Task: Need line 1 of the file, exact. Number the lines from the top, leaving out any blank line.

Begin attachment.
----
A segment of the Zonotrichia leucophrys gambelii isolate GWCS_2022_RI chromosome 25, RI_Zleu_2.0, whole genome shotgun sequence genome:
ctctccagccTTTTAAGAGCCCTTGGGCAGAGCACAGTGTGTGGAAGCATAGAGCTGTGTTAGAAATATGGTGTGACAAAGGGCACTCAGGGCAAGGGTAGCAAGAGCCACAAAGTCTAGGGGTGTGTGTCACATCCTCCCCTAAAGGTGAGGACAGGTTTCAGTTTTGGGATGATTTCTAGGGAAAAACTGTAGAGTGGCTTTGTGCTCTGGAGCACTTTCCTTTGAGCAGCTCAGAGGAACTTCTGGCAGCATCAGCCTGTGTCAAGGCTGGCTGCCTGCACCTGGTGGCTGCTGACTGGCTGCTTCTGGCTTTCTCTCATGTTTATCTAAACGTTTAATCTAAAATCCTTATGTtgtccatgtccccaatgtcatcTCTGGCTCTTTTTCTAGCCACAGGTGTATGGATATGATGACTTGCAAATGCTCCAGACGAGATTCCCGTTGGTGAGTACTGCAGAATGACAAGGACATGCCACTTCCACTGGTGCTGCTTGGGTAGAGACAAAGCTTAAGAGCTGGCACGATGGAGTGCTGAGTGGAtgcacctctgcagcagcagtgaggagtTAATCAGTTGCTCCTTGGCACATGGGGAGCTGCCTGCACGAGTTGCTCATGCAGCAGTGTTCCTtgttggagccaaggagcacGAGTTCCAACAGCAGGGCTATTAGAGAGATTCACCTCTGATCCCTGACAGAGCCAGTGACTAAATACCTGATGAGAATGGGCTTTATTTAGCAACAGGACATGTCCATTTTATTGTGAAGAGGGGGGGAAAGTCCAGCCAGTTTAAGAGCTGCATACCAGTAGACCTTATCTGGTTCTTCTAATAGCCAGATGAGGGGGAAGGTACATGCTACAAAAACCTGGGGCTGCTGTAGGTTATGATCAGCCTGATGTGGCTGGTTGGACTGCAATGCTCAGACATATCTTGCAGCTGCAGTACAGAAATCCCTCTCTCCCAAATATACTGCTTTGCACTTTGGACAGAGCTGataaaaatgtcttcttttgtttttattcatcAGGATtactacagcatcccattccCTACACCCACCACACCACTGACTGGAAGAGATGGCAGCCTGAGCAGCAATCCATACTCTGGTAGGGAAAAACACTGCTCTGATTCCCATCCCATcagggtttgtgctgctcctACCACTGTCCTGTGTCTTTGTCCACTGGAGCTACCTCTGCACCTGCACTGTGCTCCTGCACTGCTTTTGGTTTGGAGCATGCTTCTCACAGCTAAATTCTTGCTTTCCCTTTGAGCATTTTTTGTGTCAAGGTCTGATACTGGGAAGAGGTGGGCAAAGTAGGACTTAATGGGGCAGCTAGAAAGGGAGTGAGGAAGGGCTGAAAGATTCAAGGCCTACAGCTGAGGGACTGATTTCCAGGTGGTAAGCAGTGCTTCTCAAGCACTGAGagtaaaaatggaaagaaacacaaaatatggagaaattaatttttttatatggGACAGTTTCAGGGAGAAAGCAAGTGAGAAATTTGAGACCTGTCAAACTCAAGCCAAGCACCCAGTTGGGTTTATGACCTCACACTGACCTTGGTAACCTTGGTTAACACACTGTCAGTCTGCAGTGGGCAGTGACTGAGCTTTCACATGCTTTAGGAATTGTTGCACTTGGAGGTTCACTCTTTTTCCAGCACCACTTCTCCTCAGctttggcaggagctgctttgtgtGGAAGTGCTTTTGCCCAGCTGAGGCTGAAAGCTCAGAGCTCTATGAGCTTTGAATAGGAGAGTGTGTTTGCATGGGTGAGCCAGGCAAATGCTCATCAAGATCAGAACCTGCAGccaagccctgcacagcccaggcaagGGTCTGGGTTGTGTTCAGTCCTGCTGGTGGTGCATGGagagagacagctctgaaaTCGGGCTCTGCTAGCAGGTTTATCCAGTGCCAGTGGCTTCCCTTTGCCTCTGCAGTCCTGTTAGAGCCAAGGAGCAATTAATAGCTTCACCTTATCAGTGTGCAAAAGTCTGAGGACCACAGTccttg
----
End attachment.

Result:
A segment of the Zonotrichia leucophrys gambelii isolate GWCS_2022_RI chromosome 25, RI_Zleu_2.0, whole genome shotgun sequence genome: